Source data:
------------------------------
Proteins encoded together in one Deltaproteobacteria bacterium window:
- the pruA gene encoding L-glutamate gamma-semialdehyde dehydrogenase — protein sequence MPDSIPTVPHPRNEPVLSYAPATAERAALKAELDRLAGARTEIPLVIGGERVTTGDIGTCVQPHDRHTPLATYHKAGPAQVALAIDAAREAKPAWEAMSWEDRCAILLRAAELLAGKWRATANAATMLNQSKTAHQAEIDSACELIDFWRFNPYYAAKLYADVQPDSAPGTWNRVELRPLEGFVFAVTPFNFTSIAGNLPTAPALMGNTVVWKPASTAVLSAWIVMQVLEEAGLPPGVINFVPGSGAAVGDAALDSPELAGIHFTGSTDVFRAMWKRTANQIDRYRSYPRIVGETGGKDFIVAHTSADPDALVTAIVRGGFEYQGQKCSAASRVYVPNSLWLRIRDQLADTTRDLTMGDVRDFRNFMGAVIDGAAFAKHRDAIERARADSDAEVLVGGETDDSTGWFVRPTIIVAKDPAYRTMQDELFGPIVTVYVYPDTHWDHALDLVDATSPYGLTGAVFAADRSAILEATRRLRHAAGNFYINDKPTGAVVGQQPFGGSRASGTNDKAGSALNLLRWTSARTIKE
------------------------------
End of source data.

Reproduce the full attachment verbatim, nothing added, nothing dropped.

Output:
Proteins encoded together in one Deltaproteobacteria bacterium window:
- the pruA gene encoding L-glutamate gamma-semialdehyde dehydrogenase — protein sequence MPDSIPTVPHPRNEPVLSYAPATAERAALKAELDRLAGARTEIPLVIGGERVTTGDIGTCVQPHDRHTPLATYHKAGPAQVALAIDAAREAKPAWEAMSWEDRCAILLRAAELLAGKWRATANAATMLNQSKTAHQAEIDSACELIDFWRFNPYYAAKLYADVQPDSAPGTWNRVELRPLEGFVFAVTPFNFTSIAGNLPTAPALMGNTVVWKPASTAVLSAWIVMQVLEEAGLPPGVINFVPGSGAAVGDAALDSPELAGIHFTGSTDVFRAMWKRTANQIDRYRSYPRIVGETGGKDFIVAHTSADPDALVTAIVRGGFEYQGQKCSAASRVYVPNSLWLRIRDQLADTTRDLTMGDVRDFRNFMGAVIDGAAFAKHRDAIERARADSDAEVLVGGETDDSTGWFVRPTIIVAKDPAYRTMQDELFGPIVTVYVYPDTHWDHALDLVDATSPYGLTGAVFAADRSAILEATRRLRHAAGNFYINDKPTGAVVGQQPFGGSRASGTNDKAGSALNLLRWTSARTIKE